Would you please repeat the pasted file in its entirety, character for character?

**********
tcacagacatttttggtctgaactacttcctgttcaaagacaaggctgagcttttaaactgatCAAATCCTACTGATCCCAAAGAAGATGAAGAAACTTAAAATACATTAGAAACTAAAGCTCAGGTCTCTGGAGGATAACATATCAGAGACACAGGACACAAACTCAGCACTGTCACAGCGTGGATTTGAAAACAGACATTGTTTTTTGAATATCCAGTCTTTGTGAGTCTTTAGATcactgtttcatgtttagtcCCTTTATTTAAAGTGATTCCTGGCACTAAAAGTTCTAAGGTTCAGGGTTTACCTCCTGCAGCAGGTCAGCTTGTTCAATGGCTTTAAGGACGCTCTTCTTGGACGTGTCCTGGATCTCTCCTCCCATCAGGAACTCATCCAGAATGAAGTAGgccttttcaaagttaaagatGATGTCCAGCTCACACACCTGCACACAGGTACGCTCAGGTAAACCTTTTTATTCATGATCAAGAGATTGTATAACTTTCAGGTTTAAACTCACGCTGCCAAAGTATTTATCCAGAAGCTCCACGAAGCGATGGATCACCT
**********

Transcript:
tcacagacatttttggtctgaactacttcctgttcaaagacaaggctgagcttttaaactgatCAAATCCTACTGATCCCAAAGAAGATGAAGAAACTTAAAATACATTAGAAACTAAAGCTCAGGTCTCTGGAGGATAACATATCAGAGACACAGGACACAAACTCAGCACTGTCACAGCGTGGATTTGAAAACAGACATTGTTTTTTGAATATCCAGTCTTTGTGAGTCTTTAGATcactgtttcatgtttagtcCCTTTATTTAAAGTGATTCCTGGCACTAAAAGTTCTAAGGTTCAGGGTTTACCTCCTGCAGCAGGTCAGCTTGTTCAATGGCTTTAAGGACGCTCTTCTTGGACGTGTCCTGGATCTCTCCTCCCATCAGGAACTCATCCAGAATGAAGTAGgccttttcaaagttaaagatGATGTCCAGCTCACACACCTGCACACAGGTACGCTCAGGTAAACCTTTTTATTCATGATCAAGAGATTGTATAACTTTCAGGTTTAAACTCACGCTGCCAAAGTATTTATCCAGAAGCTCCACGAAGCGATGGATCACCT